Last week in this column, Maarten Steinbuch looked back at the mobility highlights of the past year. Allow me to take a look ahead towards year-to-come. Perhaps the most important mobility prospect is that, from 2022, it will be mandatory to include all kinds of driver assistance systems in the design of new cars. Think of emergency braking systems, automatic speed limitation, and an alcohol lock. Important, because the majority of accidents that happen on the road could have been prevented by these kinds of systems. Another example is a warning system that notices sleepiness or smartphone use by the driver, and a system that better records the circumstances surrounding an accident. In total, there are thirty systems that will make future traffic significantly safer.
Then of course it is to be hoped that these new, safer cars can actually be delivered because the chip shortage in the sector will probably play out throughout 2022 and even beyond. The cars that can be delivered, however, will be electric on an even larger scale next year. The global market share of electric cars has been increasing by about 50% for years, and it will do so again in 2022. There will be a range of new electric models on the market. Personally, I’m looking forward to the Lightyear One, but there will be more notable appearances, such as the VW ID Buzz, the BMW i4, and a slew of electric pickups, including the Tesla Cybertruck. The latter clunky vehicle, of course, scoffs at all laws of traffic etiquette, but will nevertheless, or precisely because of that, become hugely popular.
Electrification is going fast not only for cars in 2022 but also for other vehicles. Look at the new, hip Unu scooter or the beautiful, classically designed Eysing of Dutch manufacture. And there will be new electric buses with a range of up to seven hundred kilometers so that regional transport can also be electrified more quickly. Tesla promises that the Semi electric truck will roll off the assembly line next year.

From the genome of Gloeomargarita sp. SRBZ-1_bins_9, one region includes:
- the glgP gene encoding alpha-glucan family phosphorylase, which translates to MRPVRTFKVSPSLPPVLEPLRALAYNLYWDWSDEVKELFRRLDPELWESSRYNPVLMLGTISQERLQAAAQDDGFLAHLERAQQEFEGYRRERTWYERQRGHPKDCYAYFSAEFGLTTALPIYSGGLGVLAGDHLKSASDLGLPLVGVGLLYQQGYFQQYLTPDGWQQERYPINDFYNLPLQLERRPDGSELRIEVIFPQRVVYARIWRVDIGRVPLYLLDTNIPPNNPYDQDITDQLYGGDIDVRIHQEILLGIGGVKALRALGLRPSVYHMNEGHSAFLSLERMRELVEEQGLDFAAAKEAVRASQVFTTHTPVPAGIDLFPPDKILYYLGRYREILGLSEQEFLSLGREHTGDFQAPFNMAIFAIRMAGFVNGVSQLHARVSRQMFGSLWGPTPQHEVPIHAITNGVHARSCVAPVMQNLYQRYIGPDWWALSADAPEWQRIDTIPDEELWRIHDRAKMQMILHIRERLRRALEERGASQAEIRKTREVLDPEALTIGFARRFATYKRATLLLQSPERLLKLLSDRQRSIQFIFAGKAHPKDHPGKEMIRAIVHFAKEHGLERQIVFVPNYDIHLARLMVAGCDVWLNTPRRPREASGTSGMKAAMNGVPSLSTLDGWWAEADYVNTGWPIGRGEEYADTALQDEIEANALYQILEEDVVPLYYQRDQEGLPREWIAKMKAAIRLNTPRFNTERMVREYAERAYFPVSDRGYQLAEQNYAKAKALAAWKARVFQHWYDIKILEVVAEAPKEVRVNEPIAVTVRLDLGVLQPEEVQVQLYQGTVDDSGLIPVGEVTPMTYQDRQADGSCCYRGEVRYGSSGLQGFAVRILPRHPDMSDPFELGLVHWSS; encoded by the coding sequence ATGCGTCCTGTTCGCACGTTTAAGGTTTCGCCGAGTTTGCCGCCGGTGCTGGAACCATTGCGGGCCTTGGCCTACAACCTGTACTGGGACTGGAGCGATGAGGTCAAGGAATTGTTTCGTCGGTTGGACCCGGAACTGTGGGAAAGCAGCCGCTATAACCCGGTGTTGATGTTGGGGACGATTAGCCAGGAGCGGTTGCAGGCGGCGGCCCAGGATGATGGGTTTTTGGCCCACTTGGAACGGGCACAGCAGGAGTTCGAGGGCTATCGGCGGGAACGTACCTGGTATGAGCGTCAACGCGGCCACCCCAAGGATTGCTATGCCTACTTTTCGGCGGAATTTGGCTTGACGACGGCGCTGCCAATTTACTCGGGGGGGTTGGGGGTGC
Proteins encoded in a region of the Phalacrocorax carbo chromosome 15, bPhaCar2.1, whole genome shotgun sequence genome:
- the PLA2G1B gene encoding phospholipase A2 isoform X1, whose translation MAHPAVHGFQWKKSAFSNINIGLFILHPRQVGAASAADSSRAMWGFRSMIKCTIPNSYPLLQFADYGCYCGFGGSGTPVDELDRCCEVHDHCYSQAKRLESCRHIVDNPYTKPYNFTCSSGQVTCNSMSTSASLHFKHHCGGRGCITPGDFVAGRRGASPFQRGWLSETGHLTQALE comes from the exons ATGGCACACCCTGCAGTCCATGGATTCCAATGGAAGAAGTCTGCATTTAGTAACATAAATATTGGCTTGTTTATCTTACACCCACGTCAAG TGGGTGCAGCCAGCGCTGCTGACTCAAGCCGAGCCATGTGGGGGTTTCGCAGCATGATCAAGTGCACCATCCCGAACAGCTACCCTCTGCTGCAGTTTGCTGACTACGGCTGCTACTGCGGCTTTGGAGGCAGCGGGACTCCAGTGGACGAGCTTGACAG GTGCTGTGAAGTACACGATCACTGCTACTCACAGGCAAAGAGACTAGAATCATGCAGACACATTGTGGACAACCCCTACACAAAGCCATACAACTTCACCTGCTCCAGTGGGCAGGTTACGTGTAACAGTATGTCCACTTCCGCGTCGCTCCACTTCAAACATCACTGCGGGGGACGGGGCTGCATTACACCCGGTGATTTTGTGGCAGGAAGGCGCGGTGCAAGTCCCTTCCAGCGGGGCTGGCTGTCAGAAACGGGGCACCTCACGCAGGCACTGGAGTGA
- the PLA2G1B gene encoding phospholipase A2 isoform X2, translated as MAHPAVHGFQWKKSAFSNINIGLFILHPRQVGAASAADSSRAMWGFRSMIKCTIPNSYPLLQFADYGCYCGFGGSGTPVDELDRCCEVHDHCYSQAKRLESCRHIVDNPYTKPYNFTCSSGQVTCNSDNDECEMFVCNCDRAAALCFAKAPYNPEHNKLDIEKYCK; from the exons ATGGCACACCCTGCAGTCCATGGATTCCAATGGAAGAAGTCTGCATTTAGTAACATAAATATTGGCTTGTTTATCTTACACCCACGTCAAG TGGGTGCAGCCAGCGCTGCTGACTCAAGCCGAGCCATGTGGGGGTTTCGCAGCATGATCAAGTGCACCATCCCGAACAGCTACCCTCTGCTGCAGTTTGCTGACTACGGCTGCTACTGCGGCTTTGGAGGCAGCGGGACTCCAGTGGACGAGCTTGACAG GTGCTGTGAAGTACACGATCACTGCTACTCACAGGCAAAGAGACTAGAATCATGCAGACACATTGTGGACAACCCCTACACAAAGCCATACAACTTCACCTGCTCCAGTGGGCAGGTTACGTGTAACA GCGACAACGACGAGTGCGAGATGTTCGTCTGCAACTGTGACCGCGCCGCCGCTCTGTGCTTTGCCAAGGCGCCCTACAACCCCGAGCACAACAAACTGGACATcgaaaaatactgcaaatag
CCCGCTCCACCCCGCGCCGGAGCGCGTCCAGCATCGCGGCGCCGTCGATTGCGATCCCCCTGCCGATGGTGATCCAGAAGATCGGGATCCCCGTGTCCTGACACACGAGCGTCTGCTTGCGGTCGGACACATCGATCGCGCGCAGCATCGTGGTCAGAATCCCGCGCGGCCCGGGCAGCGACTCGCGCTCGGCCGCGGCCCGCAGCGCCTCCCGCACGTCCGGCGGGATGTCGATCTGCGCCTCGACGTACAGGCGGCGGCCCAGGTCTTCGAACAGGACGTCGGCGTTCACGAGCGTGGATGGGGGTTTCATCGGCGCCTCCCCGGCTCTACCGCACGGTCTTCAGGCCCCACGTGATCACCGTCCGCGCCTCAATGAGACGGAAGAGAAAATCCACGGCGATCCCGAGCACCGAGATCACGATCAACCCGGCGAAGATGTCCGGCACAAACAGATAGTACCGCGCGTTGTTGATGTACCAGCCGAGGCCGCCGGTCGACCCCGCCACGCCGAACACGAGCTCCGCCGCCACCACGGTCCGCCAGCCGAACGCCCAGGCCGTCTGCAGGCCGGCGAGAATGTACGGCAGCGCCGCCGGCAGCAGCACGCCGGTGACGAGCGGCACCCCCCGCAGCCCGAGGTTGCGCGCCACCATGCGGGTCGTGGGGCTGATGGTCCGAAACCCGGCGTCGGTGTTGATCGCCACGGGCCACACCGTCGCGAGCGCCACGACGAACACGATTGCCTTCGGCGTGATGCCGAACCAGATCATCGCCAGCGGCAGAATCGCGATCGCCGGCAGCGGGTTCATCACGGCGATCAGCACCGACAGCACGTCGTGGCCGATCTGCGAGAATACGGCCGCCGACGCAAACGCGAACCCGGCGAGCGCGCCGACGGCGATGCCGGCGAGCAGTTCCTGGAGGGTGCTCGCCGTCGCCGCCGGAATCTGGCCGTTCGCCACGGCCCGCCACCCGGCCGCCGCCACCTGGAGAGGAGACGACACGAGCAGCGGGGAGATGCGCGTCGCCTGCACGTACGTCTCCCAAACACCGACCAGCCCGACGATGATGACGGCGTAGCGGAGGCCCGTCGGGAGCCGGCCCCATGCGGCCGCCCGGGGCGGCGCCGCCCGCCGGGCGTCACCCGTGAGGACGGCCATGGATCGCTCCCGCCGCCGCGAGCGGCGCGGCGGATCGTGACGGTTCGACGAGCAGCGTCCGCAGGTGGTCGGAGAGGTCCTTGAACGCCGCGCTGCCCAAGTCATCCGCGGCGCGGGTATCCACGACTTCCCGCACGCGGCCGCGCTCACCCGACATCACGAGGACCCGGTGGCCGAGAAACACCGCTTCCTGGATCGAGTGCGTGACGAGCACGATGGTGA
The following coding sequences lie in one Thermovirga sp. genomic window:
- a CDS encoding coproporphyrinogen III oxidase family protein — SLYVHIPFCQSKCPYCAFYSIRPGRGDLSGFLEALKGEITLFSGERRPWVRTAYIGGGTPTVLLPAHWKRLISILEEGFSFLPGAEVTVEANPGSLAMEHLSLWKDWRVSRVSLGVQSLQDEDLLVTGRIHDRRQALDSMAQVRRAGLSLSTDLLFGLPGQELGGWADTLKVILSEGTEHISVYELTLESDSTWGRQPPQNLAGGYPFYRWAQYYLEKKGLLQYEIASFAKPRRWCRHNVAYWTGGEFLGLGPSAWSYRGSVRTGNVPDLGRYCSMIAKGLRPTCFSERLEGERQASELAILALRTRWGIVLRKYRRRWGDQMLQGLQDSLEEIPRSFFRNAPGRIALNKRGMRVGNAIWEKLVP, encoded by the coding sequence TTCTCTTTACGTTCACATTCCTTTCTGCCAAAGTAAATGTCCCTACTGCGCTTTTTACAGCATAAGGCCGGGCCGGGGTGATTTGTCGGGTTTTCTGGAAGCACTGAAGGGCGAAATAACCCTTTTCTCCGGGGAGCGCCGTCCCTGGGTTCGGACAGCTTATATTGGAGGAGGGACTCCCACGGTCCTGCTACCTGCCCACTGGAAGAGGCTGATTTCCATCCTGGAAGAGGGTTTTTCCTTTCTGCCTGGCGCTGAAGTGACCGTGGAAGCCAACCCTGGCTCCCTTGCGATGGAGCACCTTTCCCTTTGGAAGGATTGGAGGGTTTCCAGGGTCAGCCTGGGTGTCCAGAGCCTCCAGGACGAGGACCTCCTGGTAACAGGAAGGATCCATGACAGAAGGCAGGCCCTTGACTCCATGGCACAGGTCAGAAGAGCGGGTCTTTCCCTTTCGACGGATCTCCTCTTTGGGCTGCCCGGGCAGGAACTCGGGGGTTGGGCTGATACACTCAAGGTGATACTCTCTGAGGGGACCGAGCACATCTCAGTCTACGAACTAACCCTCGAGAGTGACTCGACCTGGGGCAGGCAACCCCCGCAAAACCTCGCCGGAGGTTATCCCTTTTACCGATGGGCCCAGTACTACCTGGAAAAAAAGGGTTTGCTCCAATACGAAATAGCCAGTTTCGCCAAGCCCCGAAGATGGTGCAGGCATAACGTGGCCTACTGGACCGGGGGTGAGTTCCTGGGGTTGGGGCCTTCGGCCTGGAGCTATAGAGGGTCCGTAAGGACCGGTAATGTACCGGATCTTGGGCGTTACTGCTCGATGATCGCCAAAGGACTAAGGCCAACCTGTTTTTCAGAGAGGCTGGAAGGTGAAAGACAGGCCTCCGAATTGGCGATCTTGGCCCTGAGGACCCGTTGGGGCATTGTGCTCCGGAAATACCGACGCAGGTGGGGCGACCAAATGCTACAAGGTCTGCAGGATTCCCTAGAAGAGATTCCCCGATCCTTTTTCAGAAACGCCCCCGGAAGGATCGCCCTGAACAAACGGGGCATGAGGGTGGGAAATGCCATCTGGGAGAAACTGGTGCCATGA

The new electric Mercedes EQS will have an important first in 2022: it will be the first car to receive permission from the Unece (the United Nations Economic Commission for Europe) to drive in what is known as ‘level 3’ autonomous mode. That means semi-autonomous, which means that in some situations, such as in a traffic jam, you can leave the driving to the car and actually do something else behind the wheel. The technology provides safety. This is the beginning of autonomous driving at a meaningful level because it makes travel much more comfortable.
If we then also, finally, apply the lessons of two years of flexible home working by starting to travel a little smarter, 2022 will be another bold step towards cleaner, safer and better mobility.
Maarten Steinbuch and Carlo van de Weijer are alternately writing this weekly column, originally published (in Dutch) in FD. Did you like it? There’s more to enjoy: a book with a selection of these columns has just been published by 24U and distributed by Lecturis.
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